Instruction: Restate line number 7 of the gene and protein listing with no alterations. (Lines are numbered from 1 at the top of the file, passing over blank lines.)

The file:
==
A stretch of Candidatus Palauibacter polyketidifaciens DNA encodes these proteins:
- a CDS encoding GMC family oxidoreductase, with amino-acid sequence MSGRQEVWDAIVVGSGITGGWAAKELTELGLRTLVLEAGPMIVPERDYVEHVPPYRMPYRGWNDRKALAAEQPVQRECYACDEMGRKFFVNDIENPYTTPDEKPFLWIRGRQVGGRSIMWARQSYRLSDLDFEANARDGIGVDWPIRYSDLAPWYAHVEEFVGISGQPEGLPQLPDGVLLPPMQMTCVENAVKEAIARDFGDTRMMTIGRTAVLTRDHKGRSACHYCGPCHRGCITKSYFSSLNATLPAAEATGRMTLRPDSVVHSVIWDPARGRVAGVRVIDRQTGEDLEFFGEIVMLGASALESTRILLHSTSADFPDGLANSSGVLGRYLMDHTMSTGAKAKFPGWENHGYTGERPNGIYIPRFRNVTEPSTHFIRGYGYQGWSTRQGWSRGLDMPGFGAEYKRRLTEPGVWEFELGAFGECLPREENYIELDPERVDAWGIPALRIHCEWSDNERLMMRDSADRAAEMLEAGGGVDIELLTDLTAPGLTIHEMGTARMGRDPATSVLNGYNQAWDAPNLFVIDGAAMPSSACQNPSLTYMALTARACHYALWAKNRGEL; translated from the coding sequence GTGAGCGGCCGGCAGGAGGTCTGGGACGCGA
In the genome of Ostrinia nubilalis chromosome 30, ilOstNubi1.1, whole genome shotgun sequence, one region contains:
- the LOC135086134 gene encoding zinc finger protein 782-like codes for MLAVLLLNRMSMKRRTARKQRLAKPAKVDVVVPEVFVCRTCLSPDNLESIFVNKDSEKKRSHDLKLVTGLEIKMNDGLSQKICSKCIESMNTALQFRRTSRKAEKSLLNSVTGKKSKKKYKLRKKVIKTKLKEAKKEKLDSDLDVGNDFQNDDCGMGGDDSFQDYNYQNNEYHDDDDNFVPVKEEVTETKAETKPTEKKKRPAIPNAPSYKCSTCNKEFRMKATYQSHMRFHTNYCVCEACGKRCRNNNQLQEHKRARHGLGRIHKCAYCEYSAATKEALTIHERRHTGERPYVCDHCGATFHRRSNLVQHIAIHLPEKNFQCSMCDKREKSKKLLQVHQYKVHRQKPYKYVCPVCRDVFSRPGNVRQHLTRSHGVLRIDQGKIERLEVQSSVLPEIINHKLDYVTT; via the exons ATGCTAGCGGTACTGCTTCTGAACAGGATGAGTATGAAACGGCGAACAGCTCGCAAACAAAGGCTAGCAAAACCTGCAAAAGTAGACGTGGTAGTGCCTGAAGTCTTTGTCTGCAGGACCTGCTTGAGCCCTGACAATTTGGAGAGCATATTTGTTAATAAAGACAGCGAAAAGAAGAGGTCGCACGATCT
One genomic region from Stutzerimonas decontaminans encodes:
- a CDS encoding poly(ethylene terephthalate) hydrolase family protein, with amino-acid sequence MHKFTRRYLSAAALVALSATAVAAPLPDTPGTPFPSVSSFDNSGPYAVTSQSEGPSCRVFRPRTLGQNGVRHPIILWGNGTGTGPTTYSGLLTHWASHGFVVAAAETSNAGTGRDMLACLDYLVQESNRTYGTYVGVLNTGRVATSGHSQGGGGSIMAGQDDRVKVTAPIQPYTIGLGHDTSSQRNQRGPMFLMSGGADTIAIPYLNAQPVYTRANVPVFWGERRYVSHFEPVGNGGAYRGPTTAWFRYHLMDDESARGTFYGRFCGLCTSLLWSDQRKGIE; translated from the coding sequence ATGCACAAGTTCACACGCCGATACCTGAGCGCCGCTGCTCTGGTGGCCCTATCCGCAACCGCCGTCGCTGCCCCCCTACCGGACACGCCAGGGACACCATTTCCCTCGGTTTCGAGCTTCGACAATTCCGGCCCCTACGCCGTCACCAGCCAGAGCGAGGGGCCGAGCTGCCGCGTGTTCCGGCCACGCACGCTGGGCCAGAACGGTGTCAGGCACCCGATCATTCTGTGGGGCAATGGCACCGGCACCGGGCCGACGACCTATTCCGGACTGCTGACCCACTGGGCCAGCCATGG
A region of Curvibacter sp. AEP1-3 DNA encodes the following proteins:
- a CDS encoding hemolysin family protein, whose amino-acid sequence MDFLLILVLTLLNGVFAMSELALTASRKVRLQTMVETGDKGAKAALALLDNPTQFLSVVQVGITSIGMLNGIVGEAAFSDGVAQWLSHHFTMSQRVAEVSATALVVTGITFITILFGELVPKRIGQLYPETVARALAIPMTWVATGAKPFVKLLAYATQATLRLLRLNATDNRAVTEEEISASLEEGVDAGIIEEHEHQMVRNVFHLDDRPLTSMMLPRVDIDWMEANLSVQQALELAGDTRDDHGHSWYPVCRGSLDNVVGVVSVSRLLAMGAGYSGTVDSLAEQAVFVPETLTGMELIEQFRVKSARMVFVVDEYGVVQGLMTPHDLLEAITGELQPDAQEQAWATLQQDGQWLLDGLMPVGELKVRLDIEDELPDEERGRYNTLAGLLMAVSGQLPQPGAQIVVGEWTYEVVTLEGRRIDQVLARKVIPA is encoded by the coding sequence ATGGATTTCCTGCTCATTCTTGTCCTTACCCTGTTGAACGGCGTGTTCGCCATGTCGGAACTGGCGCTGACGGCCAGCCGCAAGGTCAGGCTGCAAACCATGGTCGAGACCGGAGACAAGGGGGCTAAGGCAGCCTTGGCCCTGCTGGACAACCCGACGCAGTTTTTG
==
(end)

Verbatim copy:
A region of Curvibacter sp. AEP1-3 DNA encodes the following proteins: